Data published Thursday by Freddie Mac shows that the average 30-year mortgage in the US has an interest rate of 7.23%, the highest since 2001. Rates have risen far beyond the yield of the 10-year Treasury bond, which mortgage rates are typically benchmarked to.
Data published Thursday by Freddie Mac shows that the average 30-year mortgage in the US has an interest rate of 7.23%, the highest since 2001. Rates have risen far beyond the yield of the 10-year Treasury bond, which mortgage rates are typically benchmarked to.1
Mortgage rates stood at 7.09% last week, the first time rates crossed the 7% mark in 2023. The Mortgage Brokers Association has also said that mortgage applications have dropped to a 28-year low.2
The rising borrowing costs are straining the housing market, causing fewer homeowners to list houses for sale. Buyers are competing for a "woefully low" amount of housing supply, Freddie Mac says, as purchases of previously owned homes slowed down to their lowest in 2023 last month.3
Mortgage rates have spiked due to the influence of the US Federal Reserve's ("Fed's") push to curb inflation by raising interest rates. A resilient US economy could spur the Fed to raise interest rates even more, making housing less affordable.4
The yields of Treasury bonds that mortgages are typically pinned to move based off of investor anticipation and reaction to the Fed's moves. Concern that interest rates could rise further and lead to economic damage is keeping bond yields and mortgages high.4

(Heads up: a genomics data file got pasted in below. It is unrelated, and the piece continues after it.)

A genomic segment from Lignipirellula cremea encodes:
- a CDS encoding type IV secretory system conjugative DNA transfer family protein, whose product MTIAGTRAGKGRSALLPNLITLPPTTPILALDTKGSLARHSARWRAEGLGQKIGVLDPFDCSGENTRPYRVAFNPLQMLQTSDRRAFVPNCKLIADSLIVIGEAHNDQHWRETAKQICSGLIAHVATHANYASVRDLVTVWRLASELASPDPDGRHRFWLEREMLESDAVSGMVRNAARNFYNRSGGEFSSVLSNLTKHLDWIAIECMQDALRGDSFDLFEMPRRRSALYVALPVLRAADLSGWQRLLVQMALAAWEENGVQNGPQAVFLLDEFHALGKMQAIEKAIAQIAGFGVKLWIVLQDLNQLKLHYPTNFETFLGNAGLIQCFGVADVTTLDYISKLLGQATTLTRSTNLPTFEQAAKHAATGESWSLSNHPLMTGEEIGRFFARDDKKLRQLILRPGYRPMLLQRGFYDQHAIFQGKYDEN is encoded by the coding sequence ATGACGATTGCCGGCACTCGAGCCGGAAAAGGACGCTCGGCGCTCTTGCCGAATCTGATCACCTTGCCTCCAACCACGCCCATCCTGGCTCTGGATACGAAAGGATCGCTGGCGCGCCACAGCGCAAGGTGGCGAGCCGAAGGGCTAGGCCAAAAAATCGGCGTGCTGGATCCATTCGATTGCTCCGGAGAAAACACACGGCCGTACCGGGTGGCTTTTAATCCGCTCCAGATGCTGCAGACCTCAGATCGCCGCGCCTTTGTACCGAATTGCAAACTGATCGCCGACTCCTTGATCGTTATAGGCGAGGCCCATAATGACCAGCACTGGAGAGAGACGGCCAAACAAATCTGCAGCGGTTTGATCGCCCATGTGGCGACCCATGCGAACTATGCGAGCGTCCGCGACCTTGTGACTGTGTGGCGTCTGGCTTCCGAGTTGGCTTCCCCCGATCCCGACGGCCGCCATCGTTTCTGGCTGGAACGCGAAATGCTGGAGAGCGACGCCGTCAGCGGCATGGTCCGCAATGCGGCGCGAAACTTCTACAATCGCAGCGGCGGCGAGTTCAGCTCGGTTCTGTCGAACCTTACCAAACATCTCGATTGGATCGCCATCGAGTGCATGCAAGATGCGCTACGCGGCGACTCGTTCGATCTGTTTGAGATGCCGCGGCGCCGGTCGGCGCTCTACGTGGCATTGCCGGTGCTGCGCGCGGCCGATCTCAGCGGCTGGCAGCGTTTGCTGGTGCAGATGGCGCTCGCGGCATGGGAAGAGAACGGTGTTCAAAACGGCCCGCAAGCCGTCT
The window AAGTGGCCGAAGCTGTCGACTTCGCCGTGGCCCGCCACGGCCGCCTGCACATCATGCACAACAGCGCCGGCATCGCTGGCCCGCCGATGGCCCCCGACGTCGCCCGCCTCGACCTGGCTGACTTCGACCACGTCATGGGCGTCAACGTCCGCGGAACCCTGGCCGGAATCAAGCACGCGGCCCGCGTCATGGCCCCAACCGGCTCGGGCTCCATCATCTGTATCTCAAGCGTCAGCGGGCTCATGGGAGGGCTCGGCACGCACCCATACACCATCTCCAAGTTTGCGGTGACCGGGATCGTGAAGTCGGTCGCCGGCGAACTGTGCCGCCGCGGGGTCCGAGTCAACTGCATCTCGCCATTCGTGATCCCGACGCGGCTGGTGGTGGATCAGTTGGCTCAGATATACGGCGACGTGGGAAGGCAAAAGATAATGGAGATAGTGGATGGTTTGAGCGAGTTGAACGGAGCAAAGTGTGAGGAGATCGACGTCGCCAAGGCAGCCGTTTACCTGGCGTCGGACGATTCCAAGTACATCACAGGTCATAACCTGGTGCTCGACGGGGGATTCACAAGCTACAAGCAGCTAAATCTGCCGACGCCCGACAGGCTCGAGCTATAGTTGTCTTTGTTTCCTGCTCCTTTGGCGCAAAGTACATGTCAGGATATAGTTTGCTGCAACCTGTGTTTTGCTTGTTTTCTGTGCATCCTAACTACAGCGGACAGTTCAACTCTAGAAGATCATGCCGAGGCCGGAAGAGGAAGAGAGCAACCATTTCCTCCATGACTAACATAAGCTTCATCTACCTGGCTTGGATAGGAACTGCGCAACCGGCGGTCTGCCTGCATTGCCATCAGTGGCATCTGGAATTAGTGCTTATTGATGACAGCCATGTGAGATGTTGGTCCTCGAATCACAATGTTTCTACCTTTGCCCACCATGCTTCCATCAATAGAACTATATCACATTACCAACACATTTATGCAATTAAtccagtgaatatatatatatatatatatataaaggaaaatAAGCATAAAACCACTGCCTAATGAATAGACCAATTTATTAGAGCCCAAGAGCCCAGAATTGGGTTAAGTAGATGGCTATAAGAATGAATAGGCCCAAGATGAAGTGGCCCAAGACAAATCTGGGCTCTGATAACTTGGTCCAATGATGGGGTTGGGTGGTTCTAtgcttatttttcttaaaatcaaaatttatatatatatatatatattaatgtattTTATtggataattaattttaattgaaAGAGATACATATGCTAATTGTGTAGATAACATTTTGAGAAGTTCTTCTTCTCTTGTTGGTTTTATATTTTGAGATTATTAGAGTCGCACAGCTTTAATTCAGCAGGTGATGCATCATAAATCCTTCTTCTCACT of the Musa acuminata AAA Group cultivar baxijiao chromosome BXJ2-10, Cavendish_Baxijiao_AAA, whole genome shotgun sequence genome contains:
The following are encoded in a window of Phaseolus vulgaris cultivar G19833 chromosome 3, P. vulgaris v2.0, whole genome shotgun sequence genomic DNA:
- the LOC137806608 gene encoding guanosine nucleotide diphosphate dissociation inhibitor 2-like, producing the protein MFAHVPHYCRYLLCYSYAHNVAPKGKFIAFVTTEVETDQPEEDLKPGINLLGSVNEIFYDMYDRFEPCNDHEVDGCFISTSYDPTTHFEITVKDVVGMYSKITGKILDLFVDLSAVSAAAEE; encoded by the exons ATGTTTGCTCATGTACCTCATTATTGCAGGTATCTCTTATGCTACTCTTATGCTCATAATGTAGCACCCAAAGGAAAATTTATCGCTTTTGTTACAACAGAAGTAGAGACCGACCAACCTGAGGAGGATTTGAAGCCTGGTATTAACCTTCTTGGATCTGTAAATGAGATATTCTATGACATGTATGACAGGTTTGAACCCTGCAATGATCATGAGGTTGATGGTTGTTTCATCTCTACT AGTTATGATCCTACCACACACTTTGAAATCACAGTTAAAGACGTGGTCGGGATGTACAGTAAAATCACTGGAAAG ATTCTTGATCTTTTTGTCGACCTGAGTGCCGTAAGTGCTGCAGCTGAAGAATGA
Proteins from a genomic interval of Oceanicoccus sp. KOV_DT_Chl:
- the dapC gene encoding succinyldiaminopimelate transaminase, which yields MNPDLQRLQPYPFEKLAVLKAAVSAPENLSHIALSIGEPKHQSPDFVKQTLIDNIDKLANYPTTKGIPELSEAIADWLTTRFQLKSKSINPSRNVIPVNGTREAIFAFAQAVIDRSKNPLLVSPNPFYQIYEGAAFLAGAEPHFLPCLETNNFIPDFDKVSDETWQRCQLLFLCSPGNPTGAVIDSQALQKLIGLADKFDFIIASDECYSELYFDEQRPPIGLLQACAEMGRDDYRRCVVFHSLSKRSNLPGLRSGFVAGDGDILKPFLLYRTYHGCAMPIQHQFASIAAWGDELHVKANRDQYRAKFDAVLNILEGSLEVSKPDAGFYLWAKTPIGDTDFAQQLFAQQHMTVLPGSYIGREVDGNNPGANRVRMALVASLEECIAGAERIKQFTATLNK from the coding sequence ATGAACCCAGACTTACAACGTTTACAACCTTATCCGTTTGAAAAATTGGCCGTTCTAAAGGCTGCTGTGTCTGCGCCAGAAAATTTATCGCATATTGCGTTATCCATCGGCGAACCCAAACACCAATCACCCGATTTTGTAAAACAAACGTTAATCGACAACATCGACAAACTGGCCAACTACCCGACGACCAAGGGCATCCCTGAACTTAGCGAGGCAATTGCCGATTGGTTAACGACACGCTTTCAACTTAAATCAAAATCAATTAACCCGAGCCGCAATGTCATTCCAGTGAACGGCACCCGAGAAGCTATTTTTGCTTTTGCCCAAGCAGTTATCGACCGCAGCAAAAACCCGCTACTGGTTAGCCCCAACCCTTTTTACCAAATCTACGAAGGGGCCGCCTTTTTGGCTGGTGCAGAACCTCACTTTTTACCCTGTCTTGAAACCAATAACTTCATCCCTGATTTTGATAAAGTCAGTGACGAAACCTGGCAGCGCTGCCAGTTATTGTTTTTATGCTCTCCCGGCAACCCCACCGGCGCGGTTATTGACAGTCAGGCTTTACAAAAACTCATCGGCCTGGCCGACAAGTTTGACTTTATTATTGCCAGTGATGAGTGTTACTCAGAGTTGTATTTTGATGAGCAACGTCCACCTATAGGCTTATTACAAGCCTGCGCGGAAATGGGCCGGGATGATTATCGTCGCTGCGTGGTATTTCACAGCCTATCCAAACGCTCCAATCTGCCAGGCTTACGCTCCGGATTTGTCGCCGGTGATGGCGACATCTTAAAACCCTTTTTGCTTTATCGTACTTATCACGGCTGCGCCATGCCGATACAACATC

The sale of new homes rose 31% in July, as 25% of builders surveys said they have cut prices in a bid to increase sales. Both would-be buyers and sellers are disadvantaged, as homeowners grow wary of paying a much higher mortgage rate on a new home.5
Narrative A, as provided by Bloomberg. The Fed's inflation crusade has put the prospect of affordable housing on the chopping block, as the crossing of the 7% threshold pushes homeownership beyond the reach of the average homebuyer. The prospect of rising interest rates and low supply could make housing a uniquely expensive commodity. There were predictions that the Fed would be lowering rates these years, but its continued hikes instead drive mortgage rates higher and higher.
Narrative B, as provided by Intelligencer. The issue of affordable housing goes well beyond mortgages, as America's housing strategy has failed to keep up with housing demand. In spite of high demand, the number of housing units available continues to fall because of policymakers' prejudice against high-density housing, favoring more expensive single-family dwellings. Homeownership is not the solution to the housing crisis, and promoting high density, reasonably-priced development could help alleviate it.